Procrastination was mocking me again.
For months, maybe a year, I’ve had a blocked left ear. Didn’t know what was causing the blockage — yolk, wax, a fingernail, a puzzle piece — but I wasn’t prepare to do anything about it. Panic mode is usually what brings me to a doctor office — the snap of a bone, a small spittle of blood, the numbing of an limb.
But not a clogged ear drum. This stuff works itself out, doesn’t it? That’s why I waited. Then waited some more. Then even more. Until finally, the waiting was over and I forced myself to visit a Convenient MD in Merrimack.
This wasn’t planned. There was no intent behind my reason to concede. The medical office was right there, fifty feet from my car, almost chastising me for my weakness. The lot was empty, which played well into my horrendous lack of patience. The condition of my ear still echoed and sloshed with each footstep. I carry insurance.
Now, all I needed was some guts.
I got out of the car, walked past my rear bumper, then turned back to the sanctuary which is my Toyota, filled with heat and music and the warm bosom of denial.
But the falling snow was ridiculing me, snickering even, saying, “You fat baby, you fool, you legless hack. Straighten your back and face the music. Be a man!”
So I did.
Soon I was being asked every question in the book about my private life by a nurse named Rusty. What do you take in? What do you put out? How often do you do that? Really?
I was regretting this moment of growth already.
Then the doctor came in with a scope and she checked the ear. She had wonderful red hair. I asked her if she was related to nurse Rusty. Her unamused face seemed to say, “It’s Monday, slick. Talk less.”
Yup, something is definitely in there, she said. Cotton, burrowed deep in the canal. No more using Q-tips to clean out the inside of your ears, I was told. Look at that, my mother had been lying to me all these years. There was no potato factory growing in there after all.
After a good flushing, the doctor grabbed an ear pick and started digging. Mercy, this was heaven on an orgasmic level. It felt like she was pulling a cat’s tail out from the bottom of my neck. My hips began to cry with pleasure. I may have even moaned.
“There it is,” she said, pointing to a small ball of cotton floating in a plastic catch basin. “That was the problem.”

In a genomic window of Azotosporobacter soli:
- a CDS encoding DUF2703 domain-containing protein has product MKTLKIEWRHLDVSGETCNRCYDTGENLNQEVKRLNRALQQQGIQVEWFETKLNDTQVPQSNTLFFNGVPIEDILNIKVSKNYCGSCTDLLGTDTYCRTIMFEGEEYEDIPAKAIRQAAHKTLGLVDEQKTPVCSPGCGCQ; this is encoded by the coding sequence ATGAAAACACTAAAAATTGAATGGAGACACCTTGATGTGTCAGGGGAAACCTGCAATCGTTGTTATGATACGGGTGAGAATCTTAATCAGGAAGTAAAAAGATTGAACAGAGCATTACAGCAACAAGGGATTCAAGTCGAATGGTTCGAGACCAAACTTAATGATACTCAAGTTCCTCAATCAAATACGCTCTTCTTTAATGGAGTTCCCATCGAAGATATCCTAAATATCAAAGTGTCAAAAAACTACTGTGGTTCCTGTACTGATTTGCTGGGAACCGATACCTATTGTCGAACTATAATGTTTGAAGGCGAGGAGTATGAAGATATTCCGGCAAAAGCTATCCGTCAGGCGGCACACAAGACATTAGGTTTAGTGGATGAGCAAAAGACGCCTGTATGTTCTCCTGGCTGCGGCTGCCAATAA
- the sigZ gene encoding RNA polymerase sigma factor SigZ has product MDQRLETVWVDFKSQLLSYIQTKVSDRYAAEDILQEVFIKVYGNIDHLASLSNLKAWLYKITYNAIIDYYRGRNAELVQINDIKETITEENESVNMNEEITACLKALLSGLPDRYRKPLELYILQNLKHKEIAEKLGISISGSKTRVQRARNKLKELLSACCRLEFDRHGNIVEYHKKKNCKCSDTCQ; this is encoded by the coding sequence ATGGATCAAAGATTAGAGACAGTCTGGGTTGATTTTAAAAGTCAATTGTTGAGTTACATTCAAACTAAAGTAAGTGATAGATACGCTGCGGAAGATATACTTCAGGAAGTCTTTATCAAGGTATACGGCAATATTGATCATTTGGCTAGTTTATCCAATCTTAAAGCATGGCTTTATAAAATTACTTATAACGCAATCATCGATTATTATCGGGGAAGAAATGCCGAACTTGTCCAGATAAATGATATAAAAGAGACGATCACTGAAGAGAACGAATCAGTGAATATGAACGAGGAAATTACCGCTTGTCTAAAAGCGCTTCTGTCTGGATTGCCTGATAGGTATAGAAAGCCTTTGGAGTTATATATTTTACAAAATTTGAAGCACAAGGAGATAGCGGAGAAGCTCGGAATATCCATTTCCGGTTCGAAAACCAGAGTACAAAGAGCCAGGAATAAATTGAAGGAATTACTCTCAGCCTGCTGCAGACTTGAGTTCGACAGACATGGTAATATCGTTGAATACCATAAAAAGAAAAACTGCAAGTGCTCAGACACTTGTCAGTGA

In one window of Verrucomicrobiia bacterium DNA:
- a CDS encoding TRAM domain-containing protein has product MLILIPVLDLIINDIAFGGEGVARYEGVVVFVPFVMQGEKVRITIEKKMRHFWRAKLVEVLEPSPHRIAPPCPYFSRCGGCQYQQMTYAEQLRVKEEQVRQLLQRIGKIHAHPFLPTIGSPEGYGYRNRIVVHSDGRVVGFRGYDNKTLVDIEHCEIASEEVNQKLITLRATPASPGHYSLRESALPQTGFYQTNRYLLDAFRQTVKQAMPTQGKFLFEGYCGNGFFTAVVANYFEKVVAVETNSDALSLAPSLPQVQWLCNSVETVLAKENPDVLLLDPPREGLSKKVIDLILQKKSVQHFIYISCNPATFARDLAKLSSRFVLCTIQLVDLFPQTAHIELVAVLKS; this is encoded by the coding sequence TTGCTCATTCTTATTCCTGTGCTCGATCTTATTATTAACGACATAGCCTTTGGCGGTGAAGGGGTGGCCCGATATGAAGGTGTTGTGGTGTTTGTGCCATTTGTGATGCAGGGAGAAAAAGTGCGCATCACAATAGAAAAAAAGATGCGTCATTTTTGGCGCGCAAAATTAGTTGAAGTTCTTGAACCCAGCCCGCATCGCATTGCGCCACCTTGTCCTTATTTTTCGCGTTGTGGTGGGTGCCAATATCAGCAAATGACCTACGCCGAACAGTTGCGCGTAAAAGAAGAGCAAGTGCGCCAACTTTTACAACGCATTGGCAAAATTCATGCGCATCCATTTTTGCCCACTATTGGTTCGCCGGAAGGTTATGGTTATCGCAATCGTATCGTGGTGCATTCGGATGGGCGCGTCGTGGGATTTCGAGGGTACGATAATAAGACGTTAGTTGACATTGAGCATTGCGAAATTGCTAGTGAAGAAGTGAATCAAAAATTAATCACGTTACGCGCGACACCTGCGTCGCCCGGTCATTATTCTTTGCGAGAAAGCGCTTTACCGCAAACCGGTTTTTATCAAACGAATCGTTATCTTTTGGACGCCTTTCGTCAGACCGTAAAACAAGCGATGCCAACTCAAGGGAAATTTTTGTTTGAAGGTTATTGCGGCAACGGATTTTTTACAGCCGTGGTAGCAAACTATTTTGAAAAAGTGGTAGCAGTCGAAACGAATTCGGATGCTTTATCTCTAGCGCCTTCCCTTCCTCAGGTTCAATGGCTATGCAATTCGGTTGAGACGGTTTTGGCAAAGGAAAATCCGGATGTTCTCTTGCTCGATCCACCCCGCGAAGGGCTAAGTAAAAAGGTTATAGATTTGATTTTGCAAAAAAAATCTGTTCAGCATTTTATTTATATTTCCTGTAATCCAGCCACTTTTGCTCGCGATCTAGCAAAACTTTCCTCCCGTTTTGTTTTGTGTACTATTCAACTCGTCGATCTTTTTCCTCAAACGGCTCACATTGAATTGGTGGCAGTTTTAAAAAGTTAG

“Whoa,” I said, feeling warm and woozy and relieved. “I could use a cigarette.”
It’s still Monday, buddy.
So, one might ask, what does this have to do with music?
Everything, because waiting is for suckers. I proved that.
And last week I had a band in the WKXL studio doing my show called “The Opined Few.” They were just phenomenal. A four piece folk band with a fiddle, a stand up bass, washboard, mandolin and guitar. A slaughtering mix of beauty and precision.
They played old school country/folk and layered their stuff so sweet that I didn’t once jam my finger in my ear, trying to work the wax loose. I was downright focused. They had me with the weeping fiddle, their earnest spirit, their chops and togetherness.
It’s only when I learn that a band so thick with rhythm rarely, if ever, play out this side of the state, that my back beads with sweat. We are built for your sound! Bring on the jugs, the jawbones, the heavy strings and hollow body guitars.
What are you waiting for?
Likely, the same thing I was waiting for. That moment when fate taps you on the shoulder and says, “Now’s the time. Grab it.” Then, once you dip a toe into this beltway of sound from the mountains to Manchester, well, if you’re a band as fine as The Opine Few, you will always have an audience.
It’s freeing, acting on these moments of truth which have weighed on you so heavily. And they come with a cost and the build up takes time. But once you’re all in and the ear pick has been planted, there are no more questions to be answered.
Just action. Then bliss.
Rob Azevedo can be reached at email@example.com